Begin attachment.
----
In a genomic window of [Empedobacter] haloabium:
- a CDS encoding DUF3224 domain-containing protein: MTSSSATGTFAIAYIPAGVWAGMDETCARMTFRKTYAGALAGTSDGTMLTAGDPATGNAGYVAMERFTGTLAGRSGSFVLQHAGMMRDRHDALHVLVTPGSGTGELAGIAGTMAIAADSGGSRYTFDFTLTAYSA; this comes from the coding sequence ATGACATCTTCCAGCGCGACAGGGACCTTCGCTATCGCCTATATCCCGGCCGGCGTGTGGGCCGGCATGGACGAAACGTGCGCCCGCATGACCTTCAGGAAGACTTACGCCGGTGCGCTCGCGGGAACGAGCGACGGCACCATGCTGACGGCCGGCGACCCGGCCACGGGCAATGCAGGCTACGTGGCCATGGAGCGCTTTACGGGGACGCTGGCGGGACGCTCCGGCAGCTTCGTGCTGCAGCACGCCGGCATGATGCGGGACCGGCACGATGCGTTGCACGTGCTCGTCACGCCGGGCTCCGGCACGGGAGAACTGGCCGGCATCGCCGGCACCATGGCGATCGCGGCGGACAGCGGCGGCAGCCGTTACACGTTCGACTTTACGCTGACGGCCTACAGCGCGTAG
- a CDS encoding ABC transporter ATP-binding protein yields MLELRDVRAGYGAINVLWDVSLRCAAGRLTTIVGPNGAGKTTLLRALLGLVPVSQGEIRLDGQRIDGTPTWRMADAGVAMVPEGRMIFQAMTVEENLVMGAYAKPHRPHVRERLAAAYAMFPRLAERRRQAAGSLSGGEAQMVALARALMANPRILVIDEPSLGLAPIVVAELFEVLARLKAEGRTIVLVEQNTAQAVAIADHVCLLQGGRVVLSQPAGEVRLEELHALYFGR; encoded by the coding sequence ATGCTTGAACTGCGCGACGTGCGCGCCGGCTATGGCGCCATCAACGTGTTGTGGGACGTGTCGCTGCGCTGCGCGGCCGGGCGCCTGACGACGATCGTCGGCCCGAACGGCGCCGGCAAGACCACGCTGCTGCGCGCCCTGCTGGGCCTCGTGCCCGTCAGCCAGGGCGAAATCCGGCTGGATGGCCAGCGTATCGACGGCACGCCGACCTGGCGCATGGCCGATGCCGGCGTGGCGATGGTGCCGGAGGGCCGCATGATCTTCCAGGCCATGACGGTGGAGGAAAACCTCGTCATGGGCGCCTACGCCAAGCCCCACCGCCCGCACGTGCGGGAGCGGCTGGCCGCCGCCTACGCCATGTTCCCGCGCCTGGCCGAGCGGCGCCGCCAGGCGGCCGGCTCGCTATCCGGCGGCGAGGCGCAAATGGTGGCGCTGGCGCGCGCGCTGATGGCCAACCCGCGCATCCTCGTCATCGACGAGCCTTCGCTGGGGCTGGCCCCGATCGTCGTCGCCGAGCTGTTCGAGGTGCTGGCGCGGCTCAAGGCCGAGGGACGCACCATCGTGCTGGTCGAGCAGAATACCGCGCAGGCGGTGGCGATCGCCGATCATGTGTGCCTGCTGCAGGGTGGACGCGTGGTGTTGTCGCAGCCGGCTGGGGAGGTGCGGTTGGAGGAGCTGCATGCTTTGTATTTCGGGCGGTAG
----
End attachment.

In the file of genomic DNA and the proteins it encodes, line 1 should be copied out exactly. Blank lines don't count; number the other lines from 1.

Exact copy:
In a genomic window of [Empedobacter] haloabium: